دیلی قدرتمند Intelligent Devices Mega Delay Mass
دیلی بسیار پرقدرت و حرفه ای از کمپانی اینتلیجنت دیوایس با هسته و موتور بهینه شده قابلیت اجرای افکت دیلی با تنظیمات متعدد و پیشرفته را در اختیار آهنگسازان قرار داده است
There have been many colourful characters in the world of studio equipment design, but perhaps few more colourful than Stephen St Croix. In his relatively short life — he was only 58 at his death in May 2006 — he patented dozens of inventions, and was equally at home designing analogue and digital gear. For the last 10 years of his life, he was a partner in Intelligent Devices, who produce advanced tools for forensic audio analysis, as well as plug‑ins for music mixing and mastering. The former are only available to authorised government agencies, which rules most of us out, but, thankfully, anyone can get their hands on the three audio effects in the current Intelligent Devices range.
The first of these is a software emulation of Stephen St Croix’s most famous analogue design, the Marshall Time Modulator. By the time the original was launched in the mid‑’70s, the idea of using delay lines and LFOs to mimic the flanging sound that was first created using tape machines was not new. However, few pieces of studio hardware had taken it as far as in the Time Modulator; with its exceptional audio quality and remarkably long (for the time) delay times, it could produce a range of effects that went far beyond basic phasing, chorus and flanging.
Refreshingly, although Intelligent Devices have gone to some lengths to recreate the sound and feature set of the original device — this is much more than just a generic modulated digital delay — they haven’t felt compelled to package it in a photo‑realistic rackmount front panel. Instead, the controls are laid out along the bottom in an easily digestible fashion, while the upper two‑thirds of the screen provides a schematic signal flow diagram, with the controls duplicated in appropriate places.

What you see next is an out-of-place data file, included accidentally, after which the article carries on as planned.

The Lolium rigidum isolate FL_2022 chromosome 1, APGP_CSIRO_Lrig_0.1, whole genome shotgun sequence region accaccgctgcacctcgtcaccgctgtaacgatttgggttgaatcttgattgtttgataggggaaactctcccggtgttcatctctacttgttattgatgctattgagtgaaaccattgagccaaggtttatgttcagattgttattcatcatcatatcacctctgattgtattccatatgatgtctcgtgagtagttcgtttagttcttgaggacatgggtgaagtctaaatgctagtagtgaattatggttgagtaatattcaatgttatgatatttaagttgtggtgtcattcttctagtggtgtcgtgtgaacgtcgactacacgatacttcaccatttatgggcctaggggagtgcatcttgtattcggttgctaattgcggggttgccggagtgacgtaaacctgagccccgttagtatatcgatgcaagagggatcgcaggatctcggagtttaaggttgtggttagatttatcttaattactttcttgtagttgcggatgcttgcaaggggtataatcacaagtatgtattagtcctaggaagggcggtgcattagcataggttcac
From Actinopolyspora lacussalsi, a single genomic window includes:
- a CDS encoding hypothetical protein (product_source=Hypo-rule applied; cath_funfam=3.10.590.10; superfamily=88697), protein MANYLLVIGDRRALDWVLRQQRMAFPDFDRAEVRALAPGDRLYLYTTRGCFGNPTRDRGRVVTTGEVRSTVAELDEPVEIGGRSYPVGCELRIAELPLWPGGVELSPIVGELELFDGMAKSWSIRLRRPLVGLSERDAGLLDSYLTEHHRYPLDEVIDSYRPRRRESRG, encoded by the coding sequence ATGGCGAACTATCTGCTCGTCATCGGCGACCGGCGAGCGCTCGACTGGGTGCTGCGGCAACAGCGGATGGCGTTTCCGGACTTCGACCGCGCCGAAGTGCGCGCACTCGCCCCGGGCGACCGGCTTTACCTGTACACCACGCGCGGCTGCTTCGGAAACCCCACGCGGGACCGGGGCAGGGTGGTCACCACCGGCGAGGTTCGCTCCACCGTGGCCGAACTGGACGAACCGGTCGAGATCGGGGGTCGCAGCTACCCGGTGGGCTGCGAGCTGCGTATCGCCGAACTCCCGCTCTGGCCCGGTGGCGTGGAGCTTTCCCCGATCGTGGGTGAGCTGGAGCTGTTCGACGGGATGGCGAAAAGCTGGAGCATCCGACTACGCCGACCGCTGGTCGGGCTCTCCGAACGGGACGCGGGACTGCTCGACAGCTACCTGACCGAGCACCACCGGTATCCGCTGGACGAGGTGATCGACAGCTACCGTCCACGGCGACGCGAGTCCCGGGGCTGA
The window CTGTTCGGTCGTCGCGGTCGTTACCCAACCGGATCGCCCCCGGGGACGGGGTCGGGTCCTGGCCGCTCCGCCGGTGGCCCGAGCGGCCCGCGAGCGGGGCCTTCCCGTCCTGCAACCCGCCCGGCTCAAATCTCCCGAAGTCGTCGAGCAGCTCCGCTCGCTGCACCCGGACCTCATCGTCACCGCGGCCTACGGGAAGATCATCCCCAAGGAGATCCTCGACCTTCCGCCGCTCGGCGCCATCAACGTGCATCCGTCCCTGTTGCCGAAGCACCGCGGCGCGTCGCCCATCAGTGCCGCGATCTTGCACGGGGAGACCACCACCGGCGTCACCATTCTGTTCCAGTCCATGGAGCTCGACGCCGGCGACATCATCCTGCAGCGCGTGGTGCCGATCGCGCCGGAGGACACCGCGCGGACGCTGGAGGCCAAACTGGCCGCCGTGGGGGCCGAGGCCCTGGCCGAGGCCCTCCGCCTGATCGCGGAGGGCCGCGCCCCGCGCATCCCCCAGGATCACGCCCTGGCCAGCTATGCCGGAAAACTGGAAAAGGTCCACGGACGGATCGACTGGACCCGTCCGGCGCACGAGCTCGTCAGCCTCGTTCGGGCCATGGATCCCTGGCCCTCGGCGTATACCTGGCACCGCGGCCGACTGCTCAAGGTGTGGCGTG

As on the original, there are two modulated delay lines, called ‘A’ and ‘B’, which are tied together in such a way that the ‘B’ delay is always twice or four times the ‘A’ delay. The delay times are set using a large Time Delay knob, which is graduated from 0 to 100, and the actual range of this knob is chosen by selecting one of six presets. The three shorter presets are designed for flanging, phasing and similar effects, while at the other end of the spectrum, the longest delay available is 400ms, so the three longer presets can generate interesting pseudo‑reverb effects, as well as vibrato and the like.
The delay time is, in turn modulated by an LFO with a decent range of waveforms, including a proprietary ‘SSC’ (for the unit’s designer) shape. The ‘A’ and ‘B’ delay lines can be independently panned and polarity‑inverted, and there’s a global Feedback control.
It sounds relatively simple by today’s standards, and in many ways, it is. Yet what you don’t learn from the modest feature set is how the Marshall Time Modulator sounds — and it sounds lovely! Used as a flanger, it somehow manages to provide a chunky, substantial sound that is nevertheless controlled, with no massive volume spikes or metallic resonances. There’s a sort of airy, almost hi‑fi quality to the flanging that makes an interesting contrast to typical stomp boxes or tape emulations, and whether you’re after drums that go ‘whoosh’ or subtle movement to add interest to clean guitars, you’ll find it here.
It’s certainly not limited to flanging, either. Time Modulator is one of the few devices I’ve encountered that can make vibrato sound good, especially on guitars and Rhodes piano, while it also does a nice line in slapback delays and so forth. In these applications, it has a distinctive, rich sound that is not coloured like a spring reverb or tape delay, yet is warmer and more pleasant than a typical plug‑in. Intelligent Devices have resisted the temptation to add features that weren’t on the original, so there is, for example, no way to sync delay time to host tempo, but I didn’t find myself wanting to do so very often. More annoying is the lack of support for the mono‑to‑stereo version in some hosts (see ‘Installation & Routing’ box), though that’s not Intelligent Devices’ fault!